There is no hope for a female pope, but there might be one for a female Buddhist leader.
When Pope Francis washed the feet of two young women during Easter, this provoked the criticism of conservative Catholics who pointed out that the liturgies only allow men’s feet to be washed, and cheers of progressives who saw it as an omen for a change in the Church’s stance toward women. Many hope that the new pope will be a little more inclusive, especially when it comes to women’s issues and questions concerning sexuality and contraception. More than 70 percent of American Catholics want the new pope to ordain women, approve the use of contraception and let priests get married. The Bible demands that the pontiff has “clean hands and a pure heart.” Theoretically, any Catholic male can be elected pope, but women are the only group categorically excluded. I happen to have been born in a Bavarian village not far from Pope Benedict XVI’s. In my elementary school a crucified Jesus adorned every classroom, and I am intimately familiar with the reasoning why Catholic bishops think allowing women into their ordained ranks will forever remain impossible. The statements about women were, in fact, one of the reasons I left the Catholic Church as a young women when my world views clashed with the rules I learned from my local priest.
When I became a Buddhist almost 20 years ago, I was initially enthusiastic to learn that the Buddha was the first religious founder after the Jains who allowed women into the ranks of his order — a revolutionary decision at the time, more than 2.500 years ago. The historical Buddha clearly encouraged nuns and lay women along with men to be the pillars of his community. But practically speaking, over the centuries, women were not allowed to participate equally there either. For instance, throughout Asia, women rarely had equal access to education. After studying Buddhism for a decade in India and Nepal I couldn’t fail to notice that all my teachers were men. Where were all the women? If Buddhism is based on the equality of all beings and gender didn’t matter, why then was there such a huge imbalance? I started to seek out female Buddhist teachers and found myself in the middle of a sea change.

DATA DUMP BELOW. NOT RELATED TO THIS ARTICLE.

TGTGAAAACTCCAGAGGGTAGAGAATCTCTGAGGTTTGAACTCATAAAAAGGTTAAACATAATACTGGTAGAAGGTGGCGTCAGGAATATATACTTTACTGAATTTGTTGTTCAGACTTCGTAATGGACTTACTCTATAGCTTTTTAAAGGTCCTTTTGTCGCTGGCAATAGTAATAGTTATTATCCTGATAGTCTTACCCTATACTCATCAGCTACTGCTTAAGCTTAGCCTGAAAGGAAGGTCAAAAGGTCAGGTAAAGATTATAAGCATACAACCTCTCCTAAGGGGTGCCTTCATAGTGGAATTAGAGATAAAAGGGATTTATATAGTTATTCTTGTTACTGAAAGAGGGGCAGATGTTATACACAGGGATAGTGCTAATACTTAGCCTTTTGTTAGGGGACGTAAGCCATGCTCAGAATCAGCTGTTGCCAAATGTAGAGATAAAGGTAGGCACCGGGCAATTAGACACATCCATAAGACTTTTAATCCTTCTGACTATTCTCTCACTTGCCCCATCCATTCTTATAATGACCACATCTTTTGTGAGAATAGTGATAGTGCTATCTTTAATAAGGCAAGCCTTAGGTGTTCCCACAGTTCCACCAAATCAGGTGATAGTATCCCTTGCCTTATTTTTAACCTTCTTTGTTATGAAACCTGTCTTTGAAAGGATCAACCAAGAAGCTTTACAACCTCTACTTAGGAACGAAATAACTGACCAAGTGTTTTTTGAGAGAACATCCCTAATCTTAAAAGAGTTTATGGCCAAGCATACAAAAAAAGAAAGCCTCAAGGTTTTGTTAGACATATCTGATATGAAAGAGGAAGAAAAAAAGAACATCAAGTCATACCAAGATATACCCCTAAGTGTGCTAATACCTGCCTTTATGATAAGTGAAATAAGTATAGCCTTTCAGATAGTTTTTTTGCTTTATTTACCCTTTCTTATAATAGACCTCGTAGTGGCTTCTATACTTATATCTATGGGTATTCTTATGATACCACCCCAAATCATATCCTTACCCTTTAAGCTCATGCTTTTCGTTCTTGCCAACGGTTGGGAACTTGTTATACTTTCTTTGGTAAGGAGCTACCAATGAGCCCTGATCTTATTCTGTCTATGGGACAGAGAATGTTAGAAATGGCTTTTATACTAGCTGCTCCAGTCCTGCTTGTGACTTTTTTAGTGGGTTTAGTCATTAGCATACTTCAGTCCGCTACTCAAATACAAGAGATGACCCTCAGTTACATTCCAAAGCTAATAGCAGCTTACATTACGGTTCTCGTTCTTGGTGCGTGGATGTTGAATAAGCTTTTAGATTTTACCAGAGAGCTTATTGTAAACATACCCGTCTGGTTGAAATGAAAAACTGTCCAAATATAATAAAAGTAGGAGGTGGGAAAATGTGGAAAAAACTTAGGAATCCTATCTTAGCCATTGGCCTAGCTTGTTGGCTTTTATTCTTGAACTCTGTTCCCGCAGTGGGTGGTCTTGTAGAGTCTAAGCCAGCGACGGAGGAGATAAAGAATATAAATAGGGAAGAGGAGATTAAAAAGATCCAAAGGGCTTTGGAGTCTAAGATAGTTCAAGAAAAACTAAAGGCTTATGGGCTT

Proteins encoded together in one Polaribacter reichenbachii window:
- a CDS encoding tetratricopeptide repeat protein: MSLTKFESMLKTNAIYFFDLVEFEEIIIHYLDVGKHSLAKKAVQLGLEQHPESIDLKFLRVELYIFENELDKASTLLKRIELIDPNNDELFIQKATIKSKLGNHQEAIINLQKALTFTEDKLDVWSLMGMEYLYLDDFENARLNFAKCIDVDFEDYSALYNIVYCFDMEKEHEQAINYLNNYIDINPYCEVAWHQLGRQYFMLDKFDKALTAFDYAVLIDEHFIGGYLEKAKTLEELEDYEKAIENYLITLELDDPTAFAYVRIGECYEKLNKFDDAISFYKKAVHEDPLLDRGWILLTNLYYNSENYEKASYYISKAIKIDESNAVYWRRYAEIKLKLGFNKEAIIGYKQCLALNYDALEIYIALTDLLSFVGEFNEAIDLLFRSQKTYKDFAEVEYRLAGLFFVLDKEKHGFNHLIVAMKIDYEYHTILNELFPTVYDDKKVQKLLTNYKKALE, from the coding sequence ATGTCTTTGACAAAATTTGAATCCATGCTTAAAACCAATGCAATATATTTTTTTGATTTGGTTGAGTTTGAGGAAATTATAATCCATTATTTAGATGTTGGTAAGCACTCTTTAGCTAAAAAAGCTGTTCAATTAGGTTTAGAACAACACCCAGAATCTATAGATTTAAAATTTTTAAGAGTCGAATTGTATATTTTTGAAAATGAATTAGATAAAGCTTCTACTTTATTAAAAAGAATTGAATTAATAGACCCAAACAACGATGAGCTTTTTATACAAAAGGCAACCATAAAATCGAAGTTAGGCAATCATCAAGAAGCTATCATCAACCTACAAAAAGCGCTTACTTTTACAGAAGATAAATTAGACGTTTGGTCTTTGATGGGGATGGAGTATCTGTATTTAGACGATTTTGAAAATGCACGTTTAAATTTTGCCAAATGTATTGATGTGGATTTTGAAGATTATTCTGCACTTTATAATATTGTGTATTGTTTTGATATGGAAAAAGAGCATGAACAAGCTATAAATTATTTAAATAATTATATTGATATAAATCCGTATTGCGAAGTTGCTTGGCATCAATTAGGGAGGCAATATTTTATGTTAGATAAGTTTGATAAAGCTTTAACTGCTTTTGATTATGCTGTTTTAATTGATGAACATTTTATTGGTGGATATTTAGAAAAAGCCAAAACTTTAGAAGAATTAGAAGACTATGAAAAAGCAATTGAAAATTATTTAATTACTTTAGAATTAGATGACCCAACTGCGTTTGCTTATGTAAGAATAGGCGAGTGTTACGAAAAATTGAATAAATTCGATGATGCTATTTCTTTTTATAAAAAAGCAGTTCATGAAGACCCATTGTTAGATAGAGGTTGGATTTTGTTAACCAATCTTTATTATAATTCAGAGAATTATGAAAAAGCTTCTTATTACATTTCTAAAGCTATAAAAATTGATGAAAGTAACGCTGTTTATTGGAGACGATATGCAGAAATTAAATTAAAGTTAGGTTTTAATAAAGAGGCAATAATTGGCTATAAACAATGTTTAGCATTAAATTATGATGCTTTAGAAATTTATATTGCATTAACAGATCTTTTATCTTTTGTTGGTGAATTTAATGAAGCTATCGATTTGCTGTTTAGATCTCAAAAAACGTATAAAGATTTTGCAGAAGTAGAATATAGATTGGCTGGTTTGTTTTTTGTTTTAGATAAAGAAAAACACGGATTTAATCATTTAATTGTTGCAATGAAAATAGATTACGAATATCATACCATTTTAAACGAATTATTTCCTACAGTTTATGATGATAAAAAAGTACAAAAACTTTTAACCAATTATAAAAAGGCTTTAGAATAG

Every time Buddhism migrated from its place of origin in India to other countries, whether Sri Lanka, Burma, Japan, China or Tibet, the philosophy, customs and rituals transformed as well. Not surprisingly, Buddhism’s relocation to the West comes with a sea change of emphasis and culture. In Tibet, revered masters might isolate themselves in remote caves, sometimes for decades, in deep meditation. In the West, teachers reach thousands instantly by streaming their wisdom on podcasts. In many Asian Buddhist communities, open dissent is unthinkable, while in academia, critical discourse is crucial.
Of all these changes that we are watching Buddhism undergo in the West, the most momentous may be that women are playing an equal role. As I describe in my new book, “Dakini Power,” more and more Buddhist women are now rising as teachers in their own right who understand their responsibility: to invigorate and bolster women to hold up “half the sky” as spiritual seekers and teachers. Just as in business and politics, religious women demand to be acknowledged in the many leadership roles they assume. Feminist Buddhist scholar Rita Gross points out in her book Buddhism After Patriarchy, “The single biggest difference between the practice of Buddhism in Asia and the practice of Buddhism in the West is the full and complete participation of women in Western Buddhism.” The 14th Dalai Lama has acknowledged this by pointing out that his next incarnation could be a woman. “I call myself a feminist,” he said. “Isn’t that what you call someone who fights for women’s rights?” Despite the complex historical, religious and political factors surrounding the selection of incarnate masters in the exiled Tibetan tradition, the Dalai Lama is open to change. Why not? What’s the big deal?